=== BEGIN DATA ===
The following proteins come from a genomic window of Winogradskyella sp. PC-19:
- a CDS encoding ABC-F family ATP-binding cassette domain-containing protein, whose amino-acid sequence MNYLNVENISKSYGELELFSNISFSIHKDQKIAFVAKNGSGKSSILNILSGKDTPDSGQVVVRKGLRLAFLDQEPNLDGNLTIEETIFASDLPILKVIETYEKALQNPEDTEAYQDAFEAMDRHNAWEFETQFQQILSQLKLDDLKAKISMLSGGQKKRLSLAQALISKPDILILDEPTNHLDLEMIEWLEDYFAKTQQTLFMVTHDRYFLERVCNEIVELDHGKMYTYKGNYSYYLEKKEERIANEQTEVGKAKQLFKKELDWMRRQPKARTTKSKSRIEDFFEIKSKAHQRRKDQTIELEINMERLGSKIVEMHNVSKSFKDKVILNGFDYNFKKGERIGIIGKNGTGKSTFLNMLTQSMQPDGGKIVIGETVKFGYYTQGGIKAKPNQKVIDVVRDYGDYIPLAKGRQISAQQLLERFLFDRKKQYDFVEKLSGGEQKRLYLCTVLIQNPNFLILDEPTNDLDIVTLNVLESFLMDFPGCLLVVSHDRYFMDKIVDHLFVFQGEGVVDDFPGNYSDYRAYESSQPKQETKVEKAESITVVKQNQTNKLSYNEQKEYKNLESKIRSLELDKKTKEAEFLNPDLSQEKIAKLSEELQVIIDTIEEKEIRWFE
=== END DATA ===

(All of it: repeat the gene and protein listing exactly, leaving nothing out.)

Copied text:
The following proteins come from a genomic window of Winogradskyella sp. PC-19:
- a CDS encoding ABC-F family ATP-binding cassette domain-containing protein, whose amino-acid sequence MNYLNVENISKSYGELELFSNISFSIHKDQKIAFVAKNGSGKSSILNILSGKDTPDSGQVVVRKGLRLAFLDQEPNLDGNLTIEETIFASDLPILKVIETYEKALQNPEDTEAYQDAFEAMDRHNAWEFETQFQQILSQLKLDDLKAKISMLSGGQKKRLSLAQALISKPDILILDEPTNHLDLEMIEWLEDYFAKTQQTLFMVTHDRYFLERVCNEIVELDHGKMYTYKGNYSYYLEKKEERIANEQTEVGKAKQLFKKELDWMRRQPKARTTKSKSRIEDFFEIKSKAHQRRKDQTIELEINMERLGSKIVEMHNVSKSFKDKVILNGFDYNFKKGERIGIIGKNGTGKSTFLNMLTQSMQPDGGKIVIGETVKFGYYTQGGIKAKPNQKVIDVVRDYGDYIPLAKGRQISAQQLLERFLFDRKKQYDFVEKLSGGEQKRLYLCTVLIQNPNFLILDEPTNDLDIVTLNVLESFLMDFPGCLLVVSHDRYFMDKIVDHLFVFQGEGVVDDFPGNYSDYRAYESSQPKQETKVEKAESITVVKQNQTNKLSYNEQKEYKNLESKIRSLELDKKTKEAEFLNPDLSQEKIAKLSEELQVIIDTIEEKEIRWFE